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Elementary FORTRAN

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Elementary FORTRAN

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  1. Elementary FORTRAN

  2. Elementary FORTRAN 77 • All FORTRAN programs consist of data that is manipulated by a set of control structures to produce a result. • Control structures are statements that implement the algorithm steps you have chosen when you designed the program. • Data + algorithms = programs

  3. Command structure rules • FORTRAN 77 (and earlier versions) had a fixed-column method of structuring commands. • Later versions of FORTRAN allow free-format. • Since the fixed format is so common in FORTRAN we will start out writing our programs that way.

  4. Column-based (fixed) structure (f77) 12345678901234567890123456789012345678901234567890123456789012345678901234567890 FORTRAN programs were originally punched on cards. Modern FORTRAN still supports the conventions that were used in that day. For example, every FORTRAN command must obey the following set of rules. Column 1: reserved for comment marks only. Valid comment marks are c, C or * in f77, f90 adds ! Columns 2-5: reserved for statement labels. These are integers used to mark a line so that other statements can get back to it. They are labels, not line numbers. Column 6: reserved for a continuation mark (either a + or a single digit integer 1,2,3,4..etc. These indicate that the line is a continuation of the previous one. Columns 7-72: Your executable FORTRAN statements go here Columns 73-80: For line sequence numbers. Not used any more.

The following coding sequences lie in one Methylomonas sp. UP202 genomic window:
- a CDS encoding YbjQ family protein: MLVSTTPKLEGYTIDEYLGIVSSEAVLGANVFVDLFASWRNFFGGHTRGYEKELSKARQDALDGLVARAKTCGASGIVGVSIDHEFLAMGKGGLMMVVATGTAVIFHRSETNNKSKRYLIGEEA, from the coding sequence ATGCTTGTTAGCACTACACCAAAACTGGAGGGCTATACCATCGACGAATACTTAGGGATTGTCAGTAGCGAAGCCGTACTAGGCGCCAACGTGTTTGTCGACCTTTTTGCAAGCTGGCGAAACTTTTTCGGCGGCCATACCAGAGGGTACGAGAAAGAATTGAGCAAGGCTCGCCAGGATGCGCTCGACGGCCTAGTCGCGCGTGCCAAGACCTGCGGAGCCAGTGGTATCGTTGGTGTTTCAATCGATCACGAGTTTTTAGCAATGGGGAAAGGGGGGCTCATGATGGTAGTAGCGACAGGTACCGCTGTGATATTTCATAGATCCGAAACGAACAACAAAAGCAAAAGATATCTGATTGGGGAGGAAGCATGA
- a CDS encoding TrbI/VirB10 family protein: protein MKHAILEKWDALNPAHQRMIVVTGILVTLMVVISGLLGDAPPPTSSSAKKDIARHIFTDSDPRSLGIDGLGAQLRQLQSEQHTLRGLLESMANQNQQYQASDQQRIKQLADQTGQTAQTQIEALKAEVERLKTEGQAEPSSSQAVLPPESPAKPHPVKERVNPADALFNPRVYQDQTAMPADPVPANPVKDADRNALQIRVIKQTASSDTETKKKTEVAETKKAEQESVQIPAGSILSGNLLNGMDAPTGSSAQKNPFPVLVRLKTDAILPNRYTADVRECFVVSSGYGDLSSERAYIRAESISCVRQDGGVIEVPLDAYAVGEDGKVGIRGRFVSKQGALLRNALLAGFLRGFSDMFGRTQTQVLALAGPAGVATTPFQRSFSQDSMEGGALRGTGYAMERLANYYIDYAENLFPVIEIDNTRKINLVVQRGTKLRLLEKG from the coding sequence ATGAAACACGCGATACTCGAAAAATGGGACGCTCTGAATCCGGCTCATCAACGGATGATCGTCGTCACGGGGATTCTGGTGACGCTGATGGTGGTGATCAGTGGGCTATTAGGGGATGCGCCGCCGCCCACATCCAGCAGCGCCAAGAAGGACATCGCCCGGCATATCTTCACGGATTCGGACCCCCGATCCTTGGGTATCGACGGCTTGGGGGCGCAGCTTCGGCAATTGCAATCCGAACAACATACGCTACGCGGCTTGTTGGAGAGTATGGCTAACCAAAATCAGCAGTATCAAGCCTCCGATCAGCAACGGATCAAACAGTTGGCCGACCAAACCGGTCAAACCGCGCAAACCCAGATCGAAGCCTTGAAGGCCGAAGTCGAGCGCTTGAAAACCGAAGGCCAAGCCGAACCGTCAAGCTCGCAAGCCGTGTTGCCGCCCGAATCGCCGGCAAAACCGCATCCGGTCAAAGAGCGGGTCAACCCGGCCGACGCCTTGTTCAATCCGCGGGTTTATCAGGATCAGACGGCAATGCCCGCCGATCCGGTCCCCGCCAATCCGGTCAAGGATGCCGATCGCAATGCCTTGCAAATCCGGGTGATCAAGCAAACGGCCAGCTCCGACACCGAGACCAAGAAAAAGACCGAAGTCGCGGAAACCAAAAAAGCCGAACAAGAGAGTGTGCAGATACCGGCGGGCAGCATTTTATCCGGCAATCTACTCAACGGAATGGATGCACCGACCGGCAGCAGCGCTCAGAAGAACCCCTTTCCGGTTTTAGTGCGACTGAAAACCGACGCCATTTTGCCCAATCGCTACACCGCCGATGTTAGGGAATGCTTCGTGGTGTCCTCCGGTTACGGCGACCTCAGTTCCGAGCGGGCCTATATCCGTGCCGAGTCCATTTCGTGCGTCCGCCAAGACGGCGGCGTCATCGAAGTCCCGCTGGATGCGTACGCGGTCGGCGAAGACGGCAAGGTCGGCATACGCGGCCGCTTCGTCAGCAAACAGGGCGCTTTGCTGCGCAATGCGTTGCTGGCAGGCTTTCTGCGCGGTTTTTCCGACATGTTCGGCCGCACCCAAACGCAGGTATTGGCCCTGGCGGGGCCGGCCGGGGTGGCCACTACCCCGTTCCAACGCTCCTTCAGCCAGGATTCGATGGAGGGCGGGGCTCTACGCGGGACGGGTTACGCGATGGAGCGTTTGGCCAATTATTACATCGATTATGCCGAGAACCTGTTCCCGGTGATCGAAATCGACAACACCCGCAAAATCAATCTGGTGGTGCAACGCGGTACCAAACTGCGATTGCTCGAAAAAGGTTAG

5. Column-based structure (f77) 12345678901234567890123456789012345678901234567890123456789012345678901234567890 c this is a comment line, comments start in column 1 c * Either a c, C or * may be used to indicate a comment c *********************************************************************** INTEGER i PRINT *, “This long line continues on the next one. To indicate this I place a + in column 6 (the continuation column)” DO 10 (i=1,10) PRINT*, “Hello world!” 10 CONTINUE END +

  6. Elementary FORTRAN 77 • All FORTRAN programs consist of data that is manipulated by a set of control structures to produce a result. • Control structures are statements that implement the algorithm steps you have chosen when you designed the program. • Data + algorithms = programs

  7. Program structure • First you should put in comments • Then specify to the compiler what data items (variables) you program will need. • Give each a name • Tell what type of data it is • Specify how many (if more than 1) • Then perform the executable statements that act on the data to produce results.

  8. Program structure Comments c This is a demo program c by me c integer num print*, “Enter a number” read*, num print*, “The number you entered is:” print*, num end Specification (variable declaration) Execution

  9. Basic data types • These are the data types supported by standard FORTRAN • integers • real numbers • double precision (f77 only) • complex (f90 only) • character • logical